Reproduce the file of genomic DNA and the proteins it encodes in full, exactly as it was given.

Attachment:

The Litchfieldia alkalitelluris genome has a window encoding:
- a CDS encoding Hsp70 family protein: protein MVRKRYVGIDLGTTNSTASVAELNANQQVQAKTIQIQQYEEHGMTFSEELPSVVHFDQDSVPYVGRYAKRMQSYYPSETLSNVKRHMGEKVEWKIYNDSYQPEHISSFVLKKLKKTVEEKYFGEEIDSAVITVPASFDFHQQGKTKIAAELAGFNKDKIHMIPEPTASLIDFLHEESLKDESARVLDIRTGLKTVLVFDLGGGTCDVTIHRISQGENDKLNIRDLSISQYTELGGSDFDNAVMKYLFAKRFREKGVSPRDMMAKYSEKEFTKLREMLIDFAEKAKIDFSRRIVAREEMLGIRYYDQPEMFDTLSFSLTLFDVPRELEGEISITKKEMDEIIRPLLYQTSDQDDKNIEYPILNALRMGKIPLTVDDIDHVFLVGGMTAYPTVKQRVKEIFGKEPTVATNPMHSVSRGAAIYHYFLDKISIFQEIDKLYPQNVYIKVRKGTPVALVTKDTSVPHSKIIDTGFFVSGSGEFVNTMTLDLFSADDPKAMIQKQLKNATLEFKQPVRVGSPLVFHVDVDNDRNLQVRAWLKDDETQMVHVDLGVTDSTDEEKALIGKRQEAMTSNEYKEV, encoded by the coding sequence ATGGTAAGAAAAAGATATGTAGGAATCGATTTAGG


The Litchfieldia alkalitelluris genome has a window encoding:
- a CDS encoding Hsp70 family protein: protein MVRKRYVGIDLGTTNSTASVAELNANQQVQAKTIQIQQYEEHGMTFSEELPSVVHFDQDSVPYVGRYAKRMQSYYPSETLSNVKRHMGEKVEWKIYNDSYQPEHISSFVLKKLKKTVEEKYFGEEIDSAVITVPASFDFHQQGKTKIAAELAGFNKDKIHMIPEPTASLIDFLHEESLKDESARVLDIRTGLKTVLVFDLGGGTCDVTIHRISQGENDKLNIRDLSISQYTELGGSDFDNAVMKYLFAKRFREKGVSPRDMMAKYSEKEFTKLREMLIDFAEKAKIDFSRRIVAREEMLGIRYYDQPEMFDTLSFSLTLFDVPRELEGEISITKKEMDEIIRPLLYQTSDQDDKNIEYPILNALRMGKIPLTVDDIDHVFLVGGMTAYPTVKQRVKEIFGKEPTVATNPMHSVSRGAAIYHYFLDKISIFQEIDKLYPQNVYIKVRKGTPVALVTKDTSVPHSKIIDTGFFVSGSGEFVNTMTLDLFSADDPKAMIQKQLKNATLEFKQPVRVGSPLVFHVDVDNDRNLQVRAWLKDDETQMVHVDLGVTDSTDEEKALIGKRQEAMTSNEYKEV, encoded by the coding sequence ATGGTAAGAAAAAGATATGTAGGAATCGATTTAGG